My Inexpensive #Wargame Storage Solution

WITH CORONATINE KEEPING US AT HOME FOR EXTENDED PERIODS OF TIME, many are turning to a hobby to keep themselves from going insane. This is especially true for myself as I generally eschew television. Fortunately, I have my wargame/boardgame hobby to keep me going. Between occasional games against the family and plenty of solo play I keep myself busy.

Boxed In

But there is another side of hobby gaming, and it involves organization. There are more than a few games with many components, be it bits or bobs or cards or Meeples or what. In the boardgame world this need to organize has created a whole pocket industry of insert organizers. I am not immune; I invested in Folded Space organizers for Terraforming Mars (Stronghold Games, 2016) and Scythe (Stonemaier Games, 2016).

 

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Folded Space insert for Scythe – Level 1. Second level compartments to side ready to fit in.

The wargaming world is usually simpler. Traditional hex & counter wargames usually come with flat paper components and cardboard chits (counters). Some games have so few counters that they can just be dropped in the box. In older days many games came with storage trays. These days a few still do (like the custom Game Trayz that Academy Games included in Conflict of Heroes: Storms of Steel, Kursk 1943 3rd Edition (Academy Games, 2019). Some publishers, like GMT Games, sell trays. Many wargame publishers usually include at least a few small plastic baggies in the box.

Plastic baggies work well for organizing wargames. I go a step further and buy resealable zip close bags from Michaels. Depending on the day, some of these bags even have an area for marking the content making figuring out what bits go back where that much easier after play.

For many gamers, a game tray or box for storage of counters becomes essential. Some folks, like the gents at 2HalfSquads, have very detailed solutions. Although I can identify with these hyper-organizing wargamers (and I was one of them myself in my Star Fleet Battles/Federation & Empire-playing days) I tend to shy away from those larger boxed solutions. That said, some games just beg for an organized solution. This is especially true when you have many different types of units or organizations.

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Courtesy 2HalfSquads

936D74EB-64C6-4D92-A6D2-BE31D855A40DWhenever possible, I like to see all components of a game stay within the box. This is a major reason baggies remain a staple of my collection. That said, I recently found some small boxes at my local Dollar Tree store. These boxes are 7.125″ x 4.875″ x 0.87″ and have 11 compartments (10 standard, 1x double-width). These small containers have rounded sections making it easier for clumsy, more arthritic fingers like mine to dig counters out. They also stack nicely. I have found I can stack these 2-deep in a 2-inch game box and still have room at the top for flat products. If the map is mounted getting the box to totally close is a challenge, but with unmounted games it works well.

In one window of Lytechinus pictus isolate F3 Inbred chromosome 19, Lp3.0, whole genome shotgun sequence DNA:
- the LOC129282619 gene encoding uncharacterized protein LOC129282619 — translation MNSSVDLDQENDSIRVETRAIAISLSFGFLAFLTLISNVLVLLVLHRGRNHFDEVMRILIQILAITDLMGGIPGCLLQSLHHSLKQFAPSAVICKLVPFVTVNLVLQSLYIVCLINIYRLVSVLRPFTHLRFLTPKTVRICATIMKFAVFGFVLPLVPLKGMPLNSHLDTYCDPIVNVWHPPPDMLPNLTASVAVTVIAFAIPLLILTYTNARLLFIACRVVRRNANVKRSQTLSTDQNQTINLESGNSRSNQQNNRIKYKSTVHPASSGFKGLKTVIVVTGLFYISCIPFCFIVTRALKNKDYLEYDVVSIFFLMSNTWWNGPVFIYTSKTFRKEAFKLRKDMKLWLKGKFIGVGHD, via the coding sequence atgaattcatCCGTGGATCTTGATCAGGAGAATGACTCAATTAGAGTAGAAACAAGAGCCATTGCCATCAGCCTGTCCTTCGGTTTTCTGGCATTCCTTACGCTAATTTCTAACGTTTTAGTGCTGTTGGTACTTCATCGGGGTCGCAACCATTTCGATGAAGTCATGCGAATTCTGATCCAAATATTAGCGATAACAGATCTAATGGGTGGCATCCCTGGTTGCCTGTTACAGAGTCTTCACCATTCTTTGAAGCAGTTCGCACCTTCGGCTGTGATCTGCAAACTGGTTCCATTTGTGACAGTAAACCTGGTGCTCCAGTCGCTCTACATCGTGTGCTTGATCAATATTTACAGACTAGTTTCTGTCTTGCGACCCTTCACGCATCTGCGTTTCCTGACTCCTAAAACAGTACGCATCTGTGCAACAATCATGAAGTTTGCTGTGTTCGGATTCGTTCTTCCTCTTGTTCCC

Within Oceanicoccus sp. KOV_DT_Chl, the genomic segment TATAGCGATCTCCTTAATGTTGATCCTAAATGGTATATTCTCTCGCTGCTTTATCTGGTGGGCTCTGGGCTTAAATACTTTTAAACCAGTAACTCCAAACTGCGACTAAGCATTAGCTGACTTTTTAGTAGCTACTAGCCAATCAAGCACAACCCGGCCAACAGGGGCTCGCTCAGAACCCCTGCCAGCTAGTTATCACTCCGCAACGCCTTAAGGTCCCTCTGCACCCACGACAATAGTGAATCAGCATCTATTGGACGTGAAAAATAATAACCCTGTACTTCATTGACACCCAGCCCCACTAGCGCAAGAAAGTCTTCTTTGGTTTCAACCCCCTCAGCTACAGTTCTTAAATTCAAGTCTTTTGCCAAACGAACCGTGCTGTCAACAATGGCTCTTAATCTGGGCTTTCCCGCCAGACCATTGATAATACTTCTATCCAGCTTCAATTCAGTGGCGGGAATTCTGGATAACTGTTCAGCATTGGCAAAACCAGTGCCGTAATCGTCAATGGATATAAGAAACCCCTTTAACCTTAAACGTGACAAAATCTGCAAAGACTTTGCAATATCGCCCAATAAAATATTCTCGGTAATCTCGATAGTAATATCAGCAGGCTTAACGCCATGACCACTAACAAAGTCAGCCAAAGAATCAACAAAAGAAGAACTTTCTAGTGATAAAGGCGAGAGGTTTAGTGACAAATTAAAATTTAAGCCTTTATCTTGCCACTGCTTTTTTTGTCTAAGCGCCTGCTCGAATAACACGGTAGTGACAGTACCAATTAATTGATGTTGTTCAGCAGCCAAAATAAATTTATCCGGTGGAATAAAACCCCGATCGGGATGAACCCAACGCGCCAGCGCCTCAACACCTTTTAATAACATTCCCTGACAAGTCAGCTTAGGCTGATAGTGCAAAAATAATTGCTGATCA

The first game I organized using these boxes was The Dark Sands: War in North Africa, 1940-42 (GMT Games, 2018). The boxes worked out quite well as each I divided the counters into two boxes (British and Axis) with markers shared between. This arrangement really speeds game set up – just give the right box to each side and go!

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Notice the unused roll of baggies….

In practice I end up using a combination of trays and baggies. This weekend I organized my copy of Less Than 60 Miles (Thin Red Line Games, 2019). For the 1,176 counters, I used four (4) boxes for all the units (each formation in one compartment) and smaller-count markers. As it worked out, there is one box for all the NATO formations, two boxes for the Warsaw Pact, and one box of markers. I put all the Posture, Time, and Attrition Markers in three separate larger bags. The box for Less Than 60 Miles is a bit larger (European) sized box so I was able to fit four boxes (double stacked), cards, and markers with space left for the folded map, player aids, and rule books. There is just the slightest of lift on the lid.